The provisions of DPC instigate all sorts of negative social, political, security and legal drawbacks such as social fragmentation and conflicts, secession or separation, foreign claims over Somali territory, primacy of international laws over Somalia laws, long term foreign military occupation, installation of bogus Federal Government (FG), protracted stalemate over the formation of Federal Member States (FMSs), corruption, terrorism and radicalism. Some of the factors that give rise to those negative developments are the imposition of federalism, creation of bogus FG and FMSs and litigious interpretation of the DPC provisions.

Imposition of Federalism

The Guide Book to DPC argues that some of reasons for the imposition of federalism have been the accommodation of an existing regional government –Puntland, the accommodation of the distinct regional needs of the Somali people, and implementation of shared rule (in central government) and self-rule (in regional government). At the same time, it is admitted in the Guide Book that the creation of FMSs has proved controversial during the constitutional conferences. Nevertheless, the IC deliberately disregarded the drawbacks of federalism for Somalia expressed by a large segment of the Somali population.

The majority of the Somali people have never viewed federalism as a political system of governance suitable for Somalia. Alternatively, there has been quasi-unanimous consensus on democratic system of governance with effective decentralization based on system of governance that upholds justice, transparency and accountability.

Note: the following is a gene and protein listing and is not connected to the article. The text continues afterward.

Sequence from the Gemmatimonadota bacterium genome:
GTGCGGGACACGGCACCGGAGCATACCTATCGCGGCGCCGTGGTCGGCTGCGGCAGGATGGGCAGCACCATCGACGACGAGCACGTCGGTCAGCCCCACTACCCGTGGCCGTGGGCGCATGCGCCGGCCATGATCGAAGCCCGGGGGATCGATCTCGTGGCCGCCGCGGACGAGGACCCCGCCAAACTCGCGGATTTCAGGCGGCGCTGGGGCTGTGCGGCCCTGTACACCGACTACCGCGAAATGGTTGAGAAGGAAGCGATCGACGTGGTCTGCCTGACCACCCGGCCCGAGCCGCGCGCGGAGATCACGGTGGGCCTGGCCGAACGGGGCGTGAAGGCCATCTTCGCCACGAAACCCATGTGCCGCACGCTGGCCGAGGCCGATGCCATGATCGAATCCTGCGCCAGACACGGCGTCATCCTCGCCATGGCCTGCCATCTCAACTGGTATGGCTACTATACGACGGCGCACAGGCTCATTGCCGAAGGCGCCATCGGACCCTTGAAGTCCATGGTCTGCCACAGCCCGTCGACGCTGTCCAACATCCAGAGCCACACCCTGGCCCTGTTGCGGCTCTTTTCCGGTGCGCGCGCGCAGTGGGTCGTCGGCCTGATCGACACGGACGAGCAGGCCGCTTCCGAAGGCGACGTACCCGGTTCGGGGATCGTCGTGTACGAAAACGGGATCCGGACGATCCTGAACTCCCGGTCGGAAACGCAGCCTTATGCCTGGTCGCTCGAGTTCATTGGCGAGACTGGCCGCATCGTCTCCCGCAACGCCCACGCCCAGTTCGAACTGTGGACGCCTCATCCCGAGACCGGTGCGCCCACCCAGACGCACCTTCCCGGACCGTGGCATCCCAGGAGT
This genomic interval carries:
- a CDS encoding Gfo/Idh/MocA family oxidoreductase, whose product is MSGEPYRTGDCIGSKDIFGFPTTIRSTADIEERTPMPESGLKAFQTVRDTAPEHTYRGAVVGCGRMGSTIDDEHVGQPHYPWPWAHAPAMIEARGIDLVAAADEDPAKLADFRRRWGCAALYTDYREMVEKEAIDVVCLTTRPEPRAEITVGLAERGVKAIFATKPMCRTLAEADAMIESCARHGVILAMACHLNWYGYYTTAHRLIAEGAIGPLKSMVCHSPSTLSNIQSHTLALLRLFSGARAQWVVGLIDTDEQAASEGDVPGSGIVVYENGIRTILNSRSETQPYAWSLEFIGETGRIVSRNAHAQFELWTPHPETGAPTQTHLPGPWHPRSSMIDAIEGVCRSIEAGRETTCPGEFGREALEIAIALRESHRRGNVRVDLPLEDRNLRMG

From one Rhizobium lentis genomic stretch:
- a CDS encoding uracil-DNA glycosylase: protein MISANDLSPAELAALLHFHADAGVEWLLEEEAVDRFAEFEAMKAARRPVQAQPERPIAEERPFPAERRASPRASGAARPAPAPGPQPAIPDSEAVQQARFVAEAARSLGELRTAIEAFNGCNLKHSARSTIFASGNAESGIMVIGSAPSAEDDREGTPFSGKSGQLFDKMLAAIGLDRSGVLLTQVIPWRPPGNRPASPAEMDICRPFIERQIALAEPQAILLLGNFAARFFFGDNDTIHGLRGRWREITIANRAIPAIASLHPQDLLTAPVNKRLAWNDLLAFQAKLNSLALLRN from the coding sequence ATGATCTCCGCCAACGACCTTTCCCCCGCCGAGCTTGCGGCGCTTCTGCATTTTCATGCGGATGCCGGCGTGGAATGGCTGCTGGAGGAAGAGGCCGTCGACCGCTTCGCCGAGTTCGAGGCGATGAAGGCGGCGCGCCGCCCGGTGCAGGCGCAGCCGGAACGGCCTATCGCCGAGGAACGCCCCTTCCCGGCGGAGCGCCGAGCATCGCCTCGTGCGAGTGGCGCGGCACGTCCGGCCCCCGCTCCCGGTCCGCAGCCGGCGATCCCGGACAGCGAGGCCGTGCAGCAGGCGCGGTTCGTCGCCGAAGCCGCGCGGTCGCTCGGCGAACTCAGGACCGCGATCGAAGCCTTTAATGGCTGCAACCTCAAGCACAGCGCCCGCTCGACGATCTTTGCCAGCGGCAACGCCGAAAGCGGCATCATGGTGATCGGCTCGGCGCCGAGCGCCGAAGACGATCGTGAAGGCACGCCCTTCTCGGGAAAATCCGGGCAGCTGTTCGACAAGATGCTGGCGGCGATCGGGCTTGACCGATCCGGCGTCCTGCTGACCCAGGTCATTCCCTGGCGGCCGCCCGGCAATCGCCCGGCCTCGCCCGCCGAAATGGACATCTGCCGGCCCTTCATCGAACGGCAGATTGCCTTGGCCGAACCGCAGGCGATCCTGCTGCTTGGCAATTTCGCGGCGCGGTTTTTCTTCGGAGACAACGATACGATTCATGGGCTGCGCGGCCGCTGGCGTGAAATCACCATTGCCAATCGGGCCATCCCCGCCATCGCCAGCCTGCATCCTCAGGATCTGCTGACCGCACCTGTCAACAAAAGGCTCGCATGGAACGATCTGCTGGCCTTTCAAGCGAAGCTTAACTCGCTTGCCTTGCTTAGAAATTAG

Establishment of Federal Government (FG)

Because of lack of general consensus on federalism, DPC creates bogus FG without capital (seat of government), identifiable federal stakeholders, shared rule, shared land and financial resources, and ability to exercise practically any national political power. FG is deprived of the constitutional legitimacy of representing Somaliland and Puntland in the international arena. All those requirements are deferred to negotiations between FG and the non-existing FMSs supposed to be created by FG not fully recognized by the existing FMSs.

DPC forces the worn-torn Somalia to establish unsustainable parallel structures of system of governance. Due to lack of shared rule at national and local levels, territories and people under FG rule will more likely suffer exploitation, political and economic mismanagement, violence and foreign military occupation.

Creation of Federal Member States (FMSs)

Only two regional states claim status of FMS based on their local constitution. They are the overlapping states – Somaliland and Puntland. These two FMSs retain and exercise their powers on the basis of their State Constitutions independently from the FG. Given Puntland as a model for the creation of FMS, DPC encourages the emergence of mini-states throughout Somalia, which could lead to social tension and long-term instability.